By Tina Paymaster, PHASE IV Functional Nutrition & Health Specialist
When you’re out on a ride for 3-4 hours, refueling is essential to getting the most out of your workout and helping your muscles recover.
Snacks should be portable, quick and easy to digest. They should be higher in carbs as the body breaks carbs into quickly accessible glucose and glycogen. This is your body’s preferred source of fuel and what it needs if you want to ride longer, harder and faster.
According to Bicycle Magazine, “You’ll deplete your glycogen stores after two to three hours of continuous low-intensity training or within 30 minutes of very high-intensity training.”Therefore, you should start refueling a half hour into your ride because if you wait until you get hungry, it may be too late, and you will bonk. If you’re going 60 minutes or less, 20oz of plain water will get you through your workout. If you’re going longer than 60 minutes, then a sports drink with electrolytes is appropriate. You need to consume 4-5oz every 15 minutes for a total of 20oz per hour of riding. You will never be able to consume all of the calories you burn during a workout, nor should you try as this will result in gastro-intestinal distress (i.e. bloating, cramping and gas). Typically, if you consume 100 calories per hour in a gel, bar or natural food, you will avoid the dreaded and dangerous “bonk.” This is when your muscles shut down because all the muscle fuel is spent and you will have difficulty making it home. You will need more calories for big days of climbing.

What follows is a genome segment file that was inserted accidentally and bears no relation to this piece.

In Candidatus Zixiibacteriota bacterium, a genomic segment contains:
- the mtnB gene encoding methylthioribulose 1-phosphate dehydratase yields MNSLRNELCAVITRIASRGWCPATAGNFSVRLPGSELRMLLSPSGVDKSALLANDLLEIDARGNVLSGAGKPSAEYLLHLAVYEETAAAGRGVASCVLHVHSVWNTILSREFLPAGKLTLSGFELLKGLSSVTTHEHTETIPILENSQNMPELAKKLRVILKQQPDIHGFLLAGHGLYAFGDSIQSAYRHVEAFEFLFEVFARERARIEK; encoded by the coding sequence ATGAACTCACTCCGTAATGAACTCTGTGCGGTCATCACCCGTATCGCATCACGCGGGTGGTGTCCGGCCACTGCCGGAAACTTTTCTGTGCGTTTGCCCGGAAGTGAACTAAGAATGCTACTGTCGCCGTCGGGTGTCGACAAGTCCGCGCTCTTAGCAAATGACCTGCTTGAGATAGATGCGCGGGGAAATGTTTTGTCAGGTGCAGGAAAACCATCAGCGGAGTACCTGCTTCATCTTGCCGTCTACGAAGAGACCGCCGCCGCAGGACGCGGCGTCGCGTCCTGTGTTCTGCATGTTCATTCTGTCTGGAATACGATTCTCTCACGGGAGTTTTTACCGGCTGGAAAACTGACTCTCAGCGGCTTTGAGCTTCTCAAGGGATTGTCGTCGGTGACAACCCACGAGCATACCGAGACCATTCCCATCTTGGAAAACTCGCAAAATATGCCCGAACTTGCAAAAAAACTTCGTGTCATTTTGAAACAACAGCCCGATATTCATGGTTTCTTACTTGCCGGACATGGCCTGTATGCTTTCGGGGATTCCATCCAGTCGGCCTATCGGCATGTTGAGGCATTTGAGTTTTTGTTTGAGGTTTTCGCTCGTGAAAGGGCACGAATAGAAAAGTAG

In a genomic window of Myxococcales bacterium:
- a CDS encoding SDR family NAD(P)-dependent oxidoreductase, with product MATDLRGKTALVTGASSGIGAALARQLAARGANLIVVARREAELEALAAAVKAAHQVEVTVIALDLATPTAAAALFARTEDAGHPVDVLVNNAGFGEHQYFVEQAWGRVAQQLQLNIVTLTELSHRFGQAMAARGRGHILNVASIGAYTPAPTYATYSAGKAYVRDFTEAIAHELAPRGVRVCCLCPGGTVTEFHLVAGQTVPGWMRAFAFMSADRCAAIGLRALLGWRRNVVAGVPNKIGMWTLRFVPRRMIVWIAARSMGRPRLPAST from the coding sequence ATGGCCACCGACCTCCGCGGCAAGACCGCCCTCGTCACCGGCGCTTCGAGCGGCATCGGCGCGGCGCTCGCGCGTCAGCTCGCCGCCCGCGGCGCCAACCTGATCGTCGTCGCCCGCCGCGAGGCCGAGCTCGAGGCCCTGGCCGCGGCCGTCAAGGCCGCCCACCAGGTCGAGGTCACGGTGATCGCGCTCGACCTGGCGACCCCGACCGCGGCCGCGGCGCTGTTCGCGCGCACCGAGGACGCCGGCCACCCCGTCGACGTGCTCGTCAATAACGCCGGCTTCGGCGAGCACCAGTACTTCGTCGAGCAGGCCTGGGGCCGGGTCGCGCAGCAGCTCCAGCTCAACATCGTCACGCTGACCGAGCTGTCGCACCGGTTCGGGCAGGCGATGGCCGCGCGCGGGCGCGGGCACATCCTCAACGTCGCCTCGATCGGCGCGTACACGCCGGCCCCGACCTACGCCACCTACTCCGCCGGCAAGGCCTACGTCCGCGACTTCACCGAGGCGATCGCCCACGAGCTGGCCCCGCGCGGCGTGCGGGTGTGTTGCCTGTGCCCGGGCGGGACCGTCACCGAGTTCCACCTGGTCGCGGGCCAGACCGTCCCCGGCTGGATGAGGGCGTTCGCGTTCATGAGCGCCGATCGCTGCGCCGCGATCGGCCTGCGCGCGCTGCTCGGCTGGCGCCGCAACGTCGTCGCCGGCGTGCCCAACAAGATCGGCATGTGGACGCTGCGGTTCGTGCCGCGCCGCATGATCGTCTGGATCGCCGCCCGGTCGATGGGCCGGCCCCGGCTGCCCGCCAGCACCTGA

It’s also a good idea to not eat too much at one time. For example, if eating an energy bar, eat it in small bites over the course of an hour. For more solid foods make sure to wash them down with some water or a sports drink. In addition, you may want to stick to more solid foods earlier in your ride when digestion is a bit stronger, and have sports drinks, gels or chews later in the ride.
Here are some of our top picks for snacks to consume during your longer rides. For rides an hour or less, you should be good with some water or a low-carb electrolyte drink.
- Fig Bars
- Dates or raisins
- Trail Mix
- Electrolyte Drink (We love this one!)
- Energy bars (not protein bars)
- Energy Gels / Chews
Make sure to experiment and see what foods and drinks work best for you. Also don’t forget to refuel with appropriate liquids and foods at least 30 after your workout. If you start this process within a half hour and then eat a meal within the next hour or so, total recovery of muscle energy supplies can be accomplished within 4 hours. If you miss this window, you risk being hungry all day and not being recovered for your next ride. For fluids, drink liberally until you feel satiated.For peak performance, calculating your exact requirements is critical as small deficits in hydration and calories will affect performance drastically. This can be accomplished with metabolic testing which has become practical and affordable for the amateur cyclist over the last several years. VO2 testing and Resting Metabolic Rate testing will provide an accurate snapshot of your personal physiology and help us map out an efficient nutrition and hydration plan to maximize your performance and weight management.
Want to learn more about our metabolic testing, performance nutrition and training programs?
Call us to schedule a complimentary consultation to learn more. 310-582-8212